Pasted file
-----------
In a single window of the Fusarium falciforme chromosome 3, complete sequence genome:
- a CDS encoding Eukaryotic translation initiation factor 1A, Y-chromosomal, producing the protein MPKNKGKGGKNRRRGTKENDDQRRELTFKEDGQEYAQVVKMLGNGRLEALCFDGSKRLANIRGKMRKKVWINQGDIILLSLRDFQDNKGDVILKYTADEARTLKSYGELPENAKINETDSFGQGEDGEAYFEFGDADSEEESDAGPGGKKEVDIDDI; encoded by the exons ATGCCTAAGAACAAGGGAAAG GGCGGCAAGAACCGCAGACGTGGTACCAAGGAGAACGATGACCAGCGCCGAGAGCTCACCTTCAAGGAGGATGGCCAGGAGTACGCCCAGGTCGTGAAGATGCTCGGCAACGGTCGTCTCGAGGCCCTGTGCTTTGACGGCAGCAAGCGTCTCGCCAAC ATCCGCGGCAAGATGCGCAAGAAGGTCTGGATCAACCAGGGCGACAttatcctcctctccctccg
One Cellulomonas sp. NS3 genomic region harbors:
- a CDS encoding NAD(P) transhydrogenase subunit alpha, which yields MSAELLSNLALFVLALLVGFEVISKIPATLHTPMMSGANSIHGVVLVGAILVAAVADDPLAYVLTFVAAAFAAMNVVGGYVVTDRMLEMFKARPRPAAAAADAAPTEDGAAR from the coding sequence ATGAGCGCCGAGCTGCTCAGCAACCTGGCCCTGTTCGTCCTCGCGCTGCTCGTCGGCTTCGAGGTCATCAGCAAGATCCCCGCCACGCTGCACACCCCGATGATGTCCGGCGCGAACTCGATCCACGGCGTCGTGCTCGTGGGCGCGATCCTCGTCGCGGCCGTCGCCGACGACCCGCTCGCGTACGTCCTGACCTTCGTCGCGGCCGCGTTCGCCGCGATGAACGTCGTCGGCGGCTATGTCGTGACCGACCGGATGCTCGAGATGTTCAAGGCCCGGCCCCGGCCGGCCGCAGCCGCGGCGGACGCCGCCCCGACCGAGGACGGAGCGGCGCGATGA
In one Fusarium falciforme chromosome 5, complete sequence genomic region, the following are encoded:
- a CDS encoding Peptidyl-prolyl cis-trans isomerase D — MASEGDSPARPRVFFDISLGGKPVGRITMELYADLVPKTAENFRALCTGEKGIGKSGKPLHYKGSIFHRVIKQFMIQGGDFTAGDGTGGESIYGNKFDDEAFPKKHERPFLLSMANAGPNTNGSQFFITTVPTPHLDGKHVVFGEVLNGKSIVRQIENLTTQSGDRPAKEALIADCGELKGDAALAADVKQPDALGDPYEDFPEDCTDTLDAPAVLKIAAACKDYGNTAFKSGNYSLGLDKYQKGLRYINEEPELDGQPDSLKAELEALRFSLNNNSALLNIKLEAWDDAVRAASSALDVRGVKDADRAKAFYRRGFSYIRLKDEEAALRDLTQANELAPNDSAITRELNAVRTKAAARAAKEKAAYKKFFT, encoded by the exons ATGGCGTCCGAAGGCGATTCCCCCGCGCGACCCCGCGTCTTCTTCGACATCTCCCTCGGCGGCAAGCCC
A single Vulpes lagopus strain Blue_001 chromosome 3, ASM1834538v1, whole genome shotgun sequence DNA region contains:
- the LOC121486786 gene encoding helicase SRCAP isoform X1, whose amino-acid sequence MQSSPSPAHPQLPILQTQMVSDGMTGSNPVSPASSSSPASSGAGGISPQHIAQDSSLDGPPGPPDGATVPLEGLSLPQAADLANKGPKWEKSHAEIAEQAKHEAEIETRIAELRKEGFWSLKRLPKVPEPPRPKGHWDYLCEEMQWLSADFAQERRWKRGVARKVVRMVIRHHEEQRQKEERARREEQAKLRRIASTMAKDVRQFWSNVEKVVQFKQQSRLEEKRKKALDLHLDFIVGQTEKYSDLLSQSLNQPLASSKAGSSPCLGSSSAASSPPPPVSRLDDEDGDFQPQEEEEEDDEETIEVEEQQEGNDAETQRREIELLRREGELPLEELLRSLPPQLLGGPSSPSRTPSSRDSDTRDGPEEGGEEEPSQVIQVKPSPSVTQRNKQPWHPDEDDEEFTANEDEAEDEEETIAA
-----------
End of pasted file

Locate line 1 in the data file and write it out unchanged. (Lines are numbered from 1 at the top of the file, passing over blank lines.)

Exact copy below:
In a single window of the Fusarium falciforme chromosome 3, complete sequence genome: